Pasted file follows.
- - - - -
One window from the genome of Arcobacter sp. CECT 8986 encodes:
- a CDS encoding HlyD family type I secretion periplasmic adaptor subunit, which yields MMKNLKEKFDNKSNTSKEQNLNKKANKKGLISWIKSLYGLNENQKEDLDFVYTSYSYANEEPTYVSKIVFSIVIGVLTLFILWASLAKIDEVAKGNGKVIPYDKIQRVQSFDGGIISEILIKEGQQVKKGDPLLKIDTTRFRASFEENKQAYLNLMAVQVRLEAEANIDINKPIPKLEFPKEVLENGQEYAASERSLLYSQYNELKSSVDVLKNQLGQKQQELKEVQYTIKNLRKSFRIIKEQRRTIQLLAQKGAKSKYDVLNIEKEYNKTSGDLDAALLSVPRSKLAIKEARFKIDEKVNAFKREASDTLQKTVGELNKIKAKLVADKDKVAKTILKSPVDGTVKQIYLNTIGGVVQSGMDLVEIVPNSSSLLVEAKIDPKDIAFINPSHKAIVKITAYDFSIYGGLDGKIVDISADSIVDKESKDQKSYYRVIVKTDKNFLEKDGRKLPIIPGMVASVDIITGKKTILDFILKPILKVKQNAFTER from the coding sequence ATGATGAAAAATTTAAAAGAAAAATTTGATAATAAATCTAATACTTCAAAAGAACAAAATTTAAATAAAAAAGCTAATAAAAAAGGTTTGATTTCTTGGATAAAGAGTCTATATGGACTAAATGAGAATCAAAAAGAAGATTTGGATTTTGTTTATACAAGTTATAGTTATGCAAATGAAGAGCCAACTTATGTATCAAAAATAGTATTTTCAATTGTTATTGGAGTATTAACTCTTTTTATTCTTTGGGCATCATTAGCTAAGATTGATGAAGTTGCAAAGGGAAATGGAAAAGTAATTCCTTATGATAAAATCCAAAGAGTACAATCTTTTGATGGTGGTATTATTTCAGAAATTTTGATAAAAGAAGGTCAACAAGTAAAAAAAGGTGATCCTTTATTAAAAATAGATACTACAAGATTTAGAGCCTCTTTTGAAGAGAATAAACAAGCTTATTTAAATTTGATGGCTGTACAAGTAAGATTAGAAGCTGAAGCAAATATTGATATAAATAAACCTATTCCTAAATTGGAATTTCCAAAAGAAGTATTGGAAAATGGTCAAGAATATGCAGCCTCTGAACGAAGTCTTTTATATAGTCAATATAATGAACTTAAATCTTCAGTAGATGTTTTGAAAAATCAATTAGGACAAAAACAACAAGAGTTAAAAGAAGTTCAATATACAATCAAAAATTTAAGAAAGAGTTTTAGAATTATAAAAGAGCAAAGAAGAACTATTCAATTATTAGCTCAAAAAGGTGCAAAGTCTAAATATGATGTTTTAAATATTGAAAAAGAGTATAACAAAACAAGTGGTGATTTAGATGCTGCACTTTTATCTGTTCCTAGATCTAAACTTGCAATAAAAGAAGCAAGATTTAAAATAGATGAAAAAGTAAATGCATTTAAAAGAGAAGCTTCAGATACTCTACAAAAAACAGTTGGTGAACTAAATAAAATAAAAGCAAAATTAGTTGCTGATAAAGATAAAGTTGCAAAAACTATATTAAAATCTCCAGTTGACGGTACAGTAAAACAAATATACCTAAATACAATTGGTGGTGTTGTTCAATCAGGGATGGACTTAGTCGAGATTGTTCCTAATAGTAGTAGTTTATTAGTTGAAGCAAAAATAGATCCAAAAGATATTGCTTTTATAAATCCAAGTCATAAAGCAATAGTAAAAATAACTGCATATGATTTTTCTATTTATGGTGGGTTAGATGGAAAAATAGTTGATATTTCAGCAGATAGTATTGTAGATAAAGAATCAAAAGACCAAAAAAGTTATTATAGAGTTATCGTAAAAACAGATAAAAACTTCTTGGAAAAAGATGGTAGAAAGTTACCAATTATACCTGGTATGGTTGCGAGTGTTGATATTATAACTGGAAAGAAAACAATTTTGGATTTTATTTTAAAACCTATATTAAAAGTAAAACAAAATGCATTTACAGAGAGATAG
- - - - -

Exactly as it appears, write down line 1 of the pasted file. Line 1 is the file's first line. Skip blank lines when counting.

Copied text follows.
One window from the genome of Arcobacter sp. CECT 8986 encodes: